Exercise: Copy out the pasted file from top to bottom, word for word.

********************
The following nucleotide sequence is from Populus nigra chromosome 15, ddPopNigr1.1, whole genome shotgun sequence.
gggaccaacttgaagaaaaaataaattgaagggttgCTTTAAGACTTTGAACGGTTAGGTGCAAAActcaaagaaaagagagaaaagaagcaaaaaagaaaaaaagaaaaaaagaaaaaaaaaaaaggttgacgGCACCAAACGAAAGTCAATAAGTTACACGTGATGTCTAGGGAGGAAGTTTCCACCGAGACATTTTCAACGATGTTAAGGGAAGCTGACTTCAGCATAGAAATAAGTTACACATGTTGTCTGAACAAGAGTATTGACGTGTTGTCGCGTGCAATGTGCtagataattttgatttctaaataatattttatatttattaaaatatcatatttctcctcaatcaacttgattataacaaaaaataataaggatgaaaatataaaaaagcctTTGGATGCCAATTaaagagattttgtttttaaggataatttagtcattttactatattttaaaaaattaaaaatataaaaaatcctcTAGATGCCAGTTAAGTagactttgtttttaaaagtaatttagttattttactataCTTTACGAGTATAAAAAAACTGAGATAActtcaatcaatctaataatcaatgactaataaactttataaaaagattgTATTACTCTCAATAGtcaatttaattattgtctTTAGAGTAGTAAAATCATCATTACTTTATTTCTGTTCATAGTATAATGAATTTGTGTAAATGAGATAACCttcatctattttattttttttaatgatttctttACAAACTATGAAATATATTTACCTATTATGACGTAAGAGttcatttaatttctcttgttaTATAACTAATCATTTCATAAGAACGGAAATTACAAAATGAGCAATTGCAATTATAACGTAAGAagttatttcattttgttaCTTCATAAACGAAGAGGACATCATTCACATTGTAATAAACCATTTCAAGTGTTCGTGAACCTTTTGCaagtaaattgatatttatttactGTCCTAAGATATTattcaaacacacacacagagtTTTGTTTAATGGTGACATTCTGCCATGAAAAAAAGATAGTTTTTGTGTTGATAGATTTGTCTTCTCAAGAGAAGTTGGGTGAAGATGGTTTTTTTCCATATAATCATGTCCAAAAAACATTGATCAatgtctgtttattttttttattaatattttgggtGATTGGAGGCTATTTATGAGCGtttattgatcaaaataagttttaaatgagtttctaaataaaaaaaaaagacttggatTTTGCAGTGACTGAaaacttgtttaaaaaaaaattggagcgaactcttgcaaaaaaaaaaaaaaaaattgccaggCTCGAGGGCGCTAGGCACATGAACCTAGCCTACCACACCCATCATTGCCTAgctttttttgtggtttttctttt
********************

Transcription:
The following nucleotide sequence is from Populus nigra chromosome 15, ddPopNigr1.1, whole genome shotgun sequence.
gggaccaacttgaagaaaaaataaattgaagggttgCTTTAAGACTTTGAACGGTTAGGTGCAAAActcaaagaaaagagagaaaagaagcaaaaaagaaaaaaagaaaaaaagaaaaaaaaaaaaggttgacgGCACCAAACGAAAGTCAATAAGTTACACGTGATGTCTAGGGAGGAAGTTTCCACCGAGACATTTTCAACGATGTTAAGGGAAGCTGACTTCAGCATAGAAATAAGTTACACATGTTGTCTGAACAAGAGTATTGACGTGTTGTCGCGTGCAATGTGCtagataattttgatttctaaataatattttatatttattaaaatatcatatttctcctcaatcaacttgattataacaaaaaataataaggatgaaaatataaaaaagcctTTGGATGCCAATTaaagagattttgtttttaaggataatttagtcattttactatattttaaaaaattaaaaatataaaaaatcctcTAGATGCCAGTTAAGTagactttgtttttaaaagtaatttagttattttactataCTTTACGAGTATAAAAAAACTGAGATAActtcaatcaatctaataatcaatgactaataaactttataaaaagattgTATTACTCTCAATAGtcaatttaattattgtctTTAGAGTAGTAAAATCATCATTACTTTATTTCTGTTCATAGTATAATGAATTTGTGTAAATGAGATAACCttcatctattttattttttttaatgatttctttACAAACTATGAAATATATTTACCTATTATGACGTAAGAGttcatttaatttctcttgttaTATAACTAATCATTTCATAAGAACGGAAATTACAAAATGAGCAATTGCAATTATAACGTAAGAagttatttcattttgttaCTTCATAAACGAAGAGGACATCATTCACATTGTAATAAACCATTTCAAGTGTTCGTGAACCTTTTGCaagtaaattgatatttatttactGTCCTAAGATATTattcaaacacacacacagagtTTTGTTTAATGGTGACATTCTGCCATGAAAAAAAGATAGTTTTTGTGTTGATAGATTTGTCTTCTCAAGAGAAGTTGGGTGAAGATGGTTTTTTTCCATATAATCATGTCCAAAAAACATTGATCAatgtctgtttattttttttattaatattttgggtGATTGGAGGCTATTTATGAGCGtttattgatcaaaataagttttaaatgagtttctaaataaaaaaaaaagacttggatTTTGCAGTGACTGAaaacttgtttaaaaaaaaattggagcgaactcttgcaaaaaaaaaaaaaaaaattgccaggCTCGAGGGCGCTAGGCACATGAACCTAGCCTACCACACCCATCATTGCCTAgctttttttgtggtttttctttt